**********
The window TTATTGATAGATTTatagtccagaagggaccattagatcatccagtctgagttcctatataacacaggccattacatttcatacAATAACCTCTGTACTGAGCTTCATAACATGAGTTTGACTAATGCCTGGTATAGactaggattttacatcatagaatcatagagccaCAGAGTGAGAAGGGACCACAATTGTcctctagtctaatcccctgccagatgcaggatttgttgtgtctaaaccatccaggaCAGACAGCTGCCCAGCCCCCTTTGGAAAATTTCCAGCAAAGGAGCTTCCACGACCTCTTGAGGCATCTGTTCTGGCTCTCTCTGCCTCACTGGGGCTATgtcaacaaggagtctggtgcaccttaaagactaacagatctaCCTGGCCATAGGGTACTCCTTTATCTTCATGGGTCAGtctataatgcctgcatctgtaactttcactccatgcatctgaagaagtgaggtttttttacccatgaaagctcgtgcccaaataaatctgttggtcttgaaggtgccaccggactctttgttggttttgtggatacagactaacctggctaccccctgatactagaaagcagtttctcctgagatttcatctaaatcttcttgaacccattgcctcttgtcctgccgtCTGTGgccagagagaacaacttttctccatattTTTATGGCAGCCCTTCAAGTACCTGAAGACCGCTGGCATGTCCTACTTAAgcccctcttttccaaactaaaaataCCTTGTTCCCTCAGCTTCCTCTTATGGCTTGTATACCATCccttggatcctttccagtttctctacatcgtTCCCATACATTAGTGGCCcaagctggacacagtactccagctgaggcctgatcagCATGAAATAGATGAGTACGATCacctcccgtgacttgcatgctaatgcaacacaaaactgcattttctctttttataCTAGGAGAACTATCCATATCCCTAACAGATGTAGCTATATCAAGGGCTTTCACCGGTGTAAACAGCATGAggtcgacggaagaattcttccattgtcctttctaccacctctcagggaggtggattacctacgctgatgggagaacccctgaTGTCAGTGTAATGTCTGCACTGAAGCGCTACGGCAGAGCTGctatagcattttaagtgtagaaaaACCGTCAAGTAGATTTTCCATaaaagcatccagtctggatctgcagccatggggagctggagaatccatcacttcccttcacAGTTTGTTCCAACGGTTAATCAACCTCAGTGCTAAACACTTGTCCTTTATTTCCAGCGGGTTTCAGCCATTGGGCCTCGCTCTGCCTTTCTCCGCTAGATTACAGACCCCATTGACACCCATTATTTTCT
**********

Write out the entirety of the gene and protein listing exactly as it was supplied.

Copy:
The window TTATTGATAGATTTatagtccagaagggaccattagatcatccagtctgagttcctatataacacaggccattacatttcatacAATAACCTCTGTACTGAGCTTCATAACATGAGTTTGACTAATGCCTGGTATAGactaggattttacatcatagaatcatagagccaCAGAGTGAGAAGGGACCACAATTGTcctctagtctaatcccctgccagatgcaggatttgttgtgtctaaaccatccaggaCAGACAGCTGCCCAGCCCCCTTTGGAAAATTTCCAGCAAAGGAGCTTCCACGACCTCTTGAGGCATCTGTTCTGGCTCTCTCTGCCTCACTGGGGCTATgtcaacaaggagtctggtgcaccttaaagactaacagatctaCCTGGCCATAGGGTACTCCTTTATCTTCATGGGTCAGtctataatgcctgcatctgtaactttcactccatgcatctgaagaagtgaggtttttttacccatgaaagctcgtgcccaaataaatctgttggtcttgaaggtgccaccggactctttgttggttttgtggatacagactaacctggctaccccctgatactagaaagcagtttctcctgagatttcatctaaatcttcttgaacccattgcctcttgtcctgccgtCTGTGgccagagagaacaacttttctccatattTTTATGGCAGCCCTTCAAGTACCTGAAGACCGCTGGCATGTCCTACTTAAgcccctcttttccaaactaaaaataCCTTGTTCCCTCAGCTTCCTCTTATGGCTTGTATACCATCccttggatcctttccagtttctctacatcgtTCCCATACATTAGTGGCCcaagctggacacagtactccagctgaggcctgatcagCATGAAATAGATGAGTACGATCacctcccgtgacttgcatgctaatgcaacacaaaactgcattttctctttttataCTAGGAGAACTATCCATATCCCTAACAGATGTAGCTATATCAAGGGCTTTCACCGGTGTAAACAGCATGAggtcgacggaagaattcttccattgtcctttctaccacctctcagggaggtggattacctacgctgatgggagaacccctgaTGTCAGTGTAATGTCTGCACTGAAGCGCTACGGCAGAGCTGctatagcattttaagtgtagaaaaACCGTCAAGTAGATTTTCCATaaaagcatccagtctggatctgcagccatggggagctggagaatccatcacttcccttcacAGTTTGTTCCAACGGTTAATCAACCTCAGTGCTAAACACTTGTCCTTTATTTCCAGCGGGTTTCAGCCATTGGGCCTCGCTCTGCCTTTCTCCGCTAGATTACAGACCCCATTGACACCCATTATTTTCT